Sometimes, tasked with testing a piece of software for which there are no requirements, a tester will resort to white box testing. Are there times when that is inappropriate?
Here is an example. At a prior job, we had some loosely-worded requirements for some reports and a general requirement for a datamart (a reporting database) for running ad-hoc reports. The developer chose to implement the (loosely-specified) reports on top of the datamart.
The datamart had a different schema from our transactional database. There was a tool for transferring data from the transaction database into the reporting database. The tool ran on a server and was not user-facing. The tester was tasked with testing the tool, not the reports.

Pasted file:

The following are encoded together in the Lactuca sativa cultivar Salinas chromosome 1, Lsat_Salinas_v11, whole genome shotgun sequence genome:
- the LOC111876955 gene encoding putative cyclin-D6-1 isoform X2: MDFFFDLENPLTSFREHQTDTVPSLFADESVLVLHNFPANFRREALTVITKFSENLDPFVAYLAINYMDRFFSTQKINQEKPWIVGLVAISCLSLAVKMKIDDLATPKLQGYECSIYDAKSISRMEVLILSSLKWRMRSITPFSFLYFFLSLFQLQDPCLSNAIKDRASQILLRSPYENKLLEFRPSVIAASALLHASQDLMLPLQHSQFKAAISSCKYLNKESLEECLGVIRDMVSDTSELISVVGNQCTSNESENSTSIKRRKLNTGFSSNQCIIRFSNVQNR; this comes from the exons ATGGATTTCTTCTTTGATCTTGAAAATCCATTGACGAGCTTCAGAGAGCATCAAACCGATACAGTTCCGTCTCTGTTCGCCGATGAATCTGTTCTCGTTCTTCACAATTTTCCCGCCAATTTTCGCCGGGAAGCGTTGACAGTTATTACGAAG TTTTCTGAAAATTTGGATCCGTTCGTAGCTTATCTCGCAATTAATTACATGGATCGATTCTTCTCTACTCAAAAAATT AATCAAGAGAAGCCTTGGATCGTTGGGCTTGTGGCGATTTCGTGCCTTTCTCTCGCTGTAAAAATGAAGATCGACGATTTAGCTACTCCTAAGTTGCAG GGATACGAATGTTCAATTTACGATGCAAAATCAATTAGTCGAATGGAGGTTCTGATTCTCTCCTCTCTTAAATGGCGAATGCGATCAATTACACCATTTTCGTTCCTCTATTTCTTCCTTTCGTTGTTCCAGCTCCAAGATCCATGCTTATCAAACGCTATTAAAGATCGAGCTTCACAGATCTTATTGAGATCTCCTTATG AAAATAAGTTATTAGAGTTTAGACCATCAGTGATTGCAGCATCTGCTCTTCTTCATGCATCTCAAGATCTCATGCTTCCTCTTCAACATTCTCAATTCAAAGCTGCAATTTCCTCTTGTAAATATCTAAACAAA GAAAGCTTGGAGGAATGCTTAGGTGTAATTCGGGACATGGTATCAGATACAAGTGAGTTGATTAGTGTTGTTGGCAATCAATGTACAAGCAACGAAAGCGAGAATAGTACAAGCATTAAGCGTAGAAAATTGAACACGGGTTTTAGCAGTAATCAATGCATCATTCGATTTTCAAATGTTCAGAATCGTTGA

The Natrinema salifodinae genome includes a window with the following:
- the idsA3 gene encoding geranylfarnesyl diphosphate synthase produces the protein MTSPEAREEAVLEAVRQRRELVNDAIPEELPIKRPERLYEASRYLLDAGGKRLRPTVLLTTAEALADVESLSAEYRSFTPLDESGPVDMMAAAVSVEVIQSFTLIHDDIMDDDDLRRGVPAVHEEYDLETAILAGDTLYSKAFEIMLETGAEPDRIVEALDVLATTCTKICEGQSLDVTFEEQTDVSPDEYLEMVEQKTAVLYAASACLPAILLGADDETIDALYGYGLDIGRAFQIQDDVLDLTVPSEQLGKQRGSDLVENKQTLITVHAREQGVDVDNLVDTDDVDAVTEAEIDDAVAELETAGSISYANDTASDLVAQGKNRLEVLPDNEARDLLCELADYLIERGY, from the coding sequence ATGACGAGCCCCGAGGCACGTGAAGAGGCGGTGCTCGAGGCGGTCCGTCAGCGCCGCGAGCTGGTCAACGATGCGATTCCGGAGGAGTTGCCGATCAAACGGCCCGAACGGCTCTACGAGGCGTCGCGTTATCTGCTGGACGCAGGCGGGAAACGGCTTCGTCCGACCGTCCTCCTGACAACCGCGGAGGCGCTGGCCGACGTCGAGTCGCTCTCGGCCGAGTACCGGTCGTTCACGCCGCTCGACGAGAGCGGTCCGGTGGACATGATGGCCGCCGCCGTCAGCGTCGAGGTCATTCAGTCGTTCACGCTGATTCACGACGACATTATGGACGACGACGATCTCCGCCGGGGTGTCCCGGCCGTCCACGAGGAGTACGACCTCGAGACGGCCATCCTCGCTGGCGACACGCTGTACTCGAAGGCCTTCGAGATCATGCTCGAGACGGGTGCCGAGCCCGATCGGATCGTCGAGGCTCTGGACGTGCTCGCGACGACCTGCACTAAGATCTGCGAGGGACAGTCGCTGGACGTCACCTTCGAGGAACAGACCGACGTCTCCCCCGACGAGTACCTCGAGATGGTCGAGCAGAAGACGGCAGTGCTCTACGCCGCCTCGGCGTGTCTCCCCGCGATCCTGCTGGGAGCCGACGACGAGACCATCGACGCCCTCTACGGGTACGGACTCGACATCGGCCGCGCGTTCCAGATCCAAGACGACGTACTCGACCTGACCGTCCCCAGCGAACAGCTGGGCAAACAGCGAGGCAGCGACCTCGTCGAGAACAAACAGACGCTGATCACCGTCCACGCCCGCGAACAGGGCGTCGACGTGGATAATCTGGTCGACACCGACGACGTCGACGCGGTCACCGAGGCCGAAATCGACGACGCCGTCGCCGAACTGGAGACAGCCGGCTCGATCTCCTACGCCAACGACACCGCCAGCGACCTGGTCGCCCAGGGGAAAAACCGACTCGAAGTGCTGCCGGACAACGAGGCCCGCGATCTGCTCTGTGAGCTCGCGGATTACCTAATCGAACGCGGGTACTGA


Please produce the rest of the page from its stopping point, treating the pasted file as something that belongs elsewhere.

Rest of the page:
The tool was driven off of SQL queries. The tester's strategy was to read each query, figure out what it was supposed to do, and write a set of tests that tested the behavior of that query. So for example, say the goal of a query was to read rows from table X in the transaction database, fiddle with the data, and write the results to table Y in the report database. The tester would write a test that inserted some rows in table X, calculated what the expected results should be, ran the tool, and then verified that the expected rows showed up in table Y.
I always wondered what would happen if a test failed: would the tester question whether there was a problem with the tool, or would he assume his test was wrong? After all, the tool had no explicit requirements. This seems like a risk for any type of white box testing, and I wonder whether the maintenance costs of this kind of test justify the effort.